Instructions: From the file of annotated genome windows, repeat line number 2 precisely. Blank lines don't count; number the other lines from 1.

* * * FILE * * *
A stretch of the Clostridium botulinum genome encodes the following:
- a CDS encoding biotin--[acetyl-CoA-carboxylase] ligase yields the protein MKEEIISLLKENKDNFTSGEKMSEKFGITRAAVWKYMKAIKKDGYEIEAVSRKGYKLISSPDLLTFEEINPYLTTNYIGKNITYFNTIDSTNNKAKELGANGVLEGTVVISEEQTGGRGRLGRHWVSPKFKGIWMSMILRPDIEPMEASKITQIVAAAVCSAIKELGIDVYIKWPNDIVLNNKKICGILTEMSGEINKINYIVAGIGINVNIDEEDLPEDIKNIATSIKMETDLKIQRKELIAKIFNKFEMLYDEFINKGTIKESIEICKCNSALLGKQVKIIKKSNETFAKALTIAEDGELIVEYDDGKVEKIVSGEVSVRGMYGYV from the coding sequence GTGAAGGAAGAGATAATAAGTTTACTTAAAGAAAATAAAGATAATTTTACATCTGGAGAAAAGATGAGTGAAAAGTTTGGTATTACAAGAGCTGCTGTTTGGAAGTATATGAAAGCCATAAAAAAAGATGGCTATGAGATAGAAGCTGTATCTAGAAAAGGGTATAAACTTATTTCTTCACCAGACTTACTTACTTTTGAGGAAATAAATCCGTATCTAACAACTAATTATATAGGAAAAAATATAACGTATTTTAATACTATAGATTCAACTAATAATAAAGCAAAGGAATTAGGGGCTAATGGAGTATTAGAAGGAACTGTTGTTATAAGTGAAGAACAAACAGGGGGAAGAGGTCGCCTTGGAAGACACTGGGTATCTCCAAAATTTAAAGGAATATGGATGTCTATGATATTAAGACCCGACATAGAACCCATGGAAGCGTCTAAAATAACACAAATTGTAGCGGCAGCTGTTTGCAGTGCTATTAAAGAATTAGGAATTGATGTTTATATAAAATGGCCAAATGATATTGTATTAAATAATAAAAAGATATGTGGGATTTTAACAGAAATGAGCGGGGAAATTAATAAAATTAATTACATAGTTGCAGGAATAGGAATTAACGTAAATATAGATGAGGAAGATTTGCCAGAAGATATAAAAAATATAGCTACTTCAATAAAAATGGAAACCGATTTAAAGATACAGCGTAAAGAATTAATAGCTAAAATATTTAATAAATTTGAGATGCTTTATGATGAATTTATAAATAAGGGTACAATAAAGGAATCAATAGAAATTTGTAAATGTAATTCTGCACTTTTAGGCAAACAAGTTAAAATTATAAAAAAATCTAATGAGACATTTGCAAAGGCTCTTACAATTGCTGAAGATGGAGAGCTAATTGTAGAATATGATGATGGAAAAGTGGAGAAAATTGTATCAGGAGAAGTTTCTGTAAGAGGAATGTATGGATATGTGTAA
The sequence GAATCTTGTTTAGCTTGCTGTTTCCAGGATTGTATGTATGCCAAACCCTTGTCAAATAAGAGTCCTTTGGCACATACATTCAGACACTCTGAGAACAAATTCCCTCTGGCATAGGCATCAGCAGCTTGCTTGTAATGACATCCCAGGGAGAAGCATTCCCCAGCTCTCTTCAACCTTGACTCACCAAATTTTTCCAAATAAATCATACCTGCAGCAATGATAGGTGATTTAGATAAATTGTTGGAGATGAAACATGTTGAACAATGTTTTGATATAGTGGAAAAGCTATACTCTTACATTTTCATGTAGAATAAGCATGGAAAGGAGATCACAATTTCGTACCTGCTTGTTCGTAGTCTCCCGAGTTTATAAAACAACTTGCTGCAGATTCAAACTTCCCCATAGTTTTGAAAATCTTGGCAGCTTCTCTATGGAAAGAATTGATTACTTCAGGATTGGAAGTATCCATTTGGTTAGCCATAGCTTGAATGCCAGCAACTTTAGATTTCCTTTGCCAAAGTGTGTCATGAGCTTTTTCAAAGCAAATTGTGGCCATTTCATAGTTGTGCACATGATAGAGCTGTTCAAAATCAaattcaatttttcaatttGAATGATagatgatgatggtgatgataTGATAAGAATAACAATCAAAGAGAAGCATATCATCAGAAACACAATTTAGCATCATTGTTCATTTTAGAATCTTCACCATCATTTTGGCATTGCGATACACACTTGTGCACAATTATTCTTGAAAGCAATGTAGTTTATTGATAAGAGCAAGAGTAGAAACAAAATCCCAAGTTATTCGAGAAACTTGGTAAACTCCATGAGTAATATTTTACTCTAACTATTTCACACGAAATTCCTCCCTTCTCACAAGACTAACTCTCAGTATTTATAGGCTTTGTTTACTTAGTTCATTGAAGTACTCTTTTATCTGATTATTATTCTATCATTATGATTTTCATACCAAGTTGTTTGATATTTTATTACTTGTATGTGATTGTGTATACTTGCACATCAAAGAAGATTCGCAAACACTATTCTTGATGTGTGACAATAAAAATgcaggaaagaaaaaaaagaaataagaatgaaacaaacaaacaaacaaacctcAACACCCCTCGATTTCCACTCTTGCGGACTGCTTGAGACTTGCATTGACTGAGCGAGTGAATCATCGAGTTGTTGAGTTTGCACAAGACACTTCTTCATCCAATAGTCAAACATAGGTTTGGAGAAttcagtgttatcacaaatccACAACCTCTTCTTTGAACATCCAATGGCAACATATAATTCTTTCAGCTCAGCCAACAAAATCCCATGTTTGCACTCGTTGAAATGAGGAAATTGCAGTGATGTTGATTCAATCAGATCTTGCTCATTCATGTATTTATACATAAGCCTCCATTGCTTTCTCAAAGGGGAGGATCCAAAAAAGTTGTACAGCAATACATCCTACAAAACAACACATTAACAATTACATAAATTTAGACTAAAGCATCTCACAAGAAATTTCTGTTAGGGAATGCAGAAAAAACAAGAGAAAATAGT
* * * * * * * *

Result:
- a CDS encoding biotin--[acetyl-CoA-carboxylase] ligase yields the protein MKEEIISLLKENKDNFTSGEKMSEKFGITRAAVWKYMKAIKKDGYEIEAVSRKGYKLISSPDLLTFEEINPYLTTNYIGKNITYFNTIDSTNNKAKELGANGVLEGTVVISEEQTGGRGRLGRHWVSPKFKGIWMSMILRPDIEPMEASKITQIVAAAVCSAIKELGIDVYIKWPNDIVLNNKKICGILTEMSGEINKINYIVAGIGINVNIDEEDLPEDIKNIATSIKMETDLKIQRKELIAKIFNKFEMLYDEFINKGTIKESIEICKCNSALLGKQVKIIKKSNETFAKALTIAEDGELIVEYDDGKVEKIVSGEVSVRGMYGYV from the coding sequence GTGAAGGAAGAGATAATAAGTTTACTTAAAGAAAATAAAGATAATTTTACATCTGGAGAAAAGATGAGTGAAAAGTTTGGTATTACAAGAGCTGCTGTTTGGAAGTATATGAAAGCCATAAAAAAAGATGGCTATGAGATAGAAGCTGTATCTAGAAAAGGGTATAAACTTATTTCTTCACCAGACTTACTTACTTTTGAGGAAATAAATCCGTATCTAACAACTAATTATATAGGAAAAAATATAACGTATTTTAATACTATAGATTCAACTAATAATAAAGCAAAGGAATTAGGGGCTAATGGAGTATTAGAAGGAACTGTTGTTATAAGTGAAGAACAAACAGGGGGAAGAGGTCGCCTTGGAAGACACTGGGTATCTCCAAAATTTAAAGGAATATGGATGTCTATGATATTAAGACCCGACATAGAACCCATGGAAGCGTCTAAAATAACACAAATTGTAGCGGCAGCTGTTTGCAGTGCTATTAAAGAATTAGGAATTGATGTTTATATAAAATGGCCAAATGATATTGTATTAAATAATAAAAAGATATGTGGGATTTTAACAGAAATGAGCGGGGAAATTAATAAAATTAATTACATAGTTGCAGGAATAGGAATTAACGTAAATATAGATGAGGAAGATTTGCCAGAAGATATAAAAAATATAGCTACTTCAATAAAAATGGAAACCGATTTAAAGATACAGCGTAAAGAATTAATAGCTAAAATATTTAATAAATTTGAGATGCTTTATGATGAATTTATAAATAAGGGTACAATAAAGGAATCAATAGAAATTTGTAAATGTAATTCTGCACTTTTAGGCAAACAAGTTAAAATTATAAAAAAATCTAATGAGACATTTGCAAAGGCTCTTACAATTGCTGAAGATGGAGAGCTAATTGTAGAATATGATGATGGAAAAGTGGAGAAAATTGTATCAGGAGAAGTTTCTGTAAGAGGAATGTATGGATATGTGTAA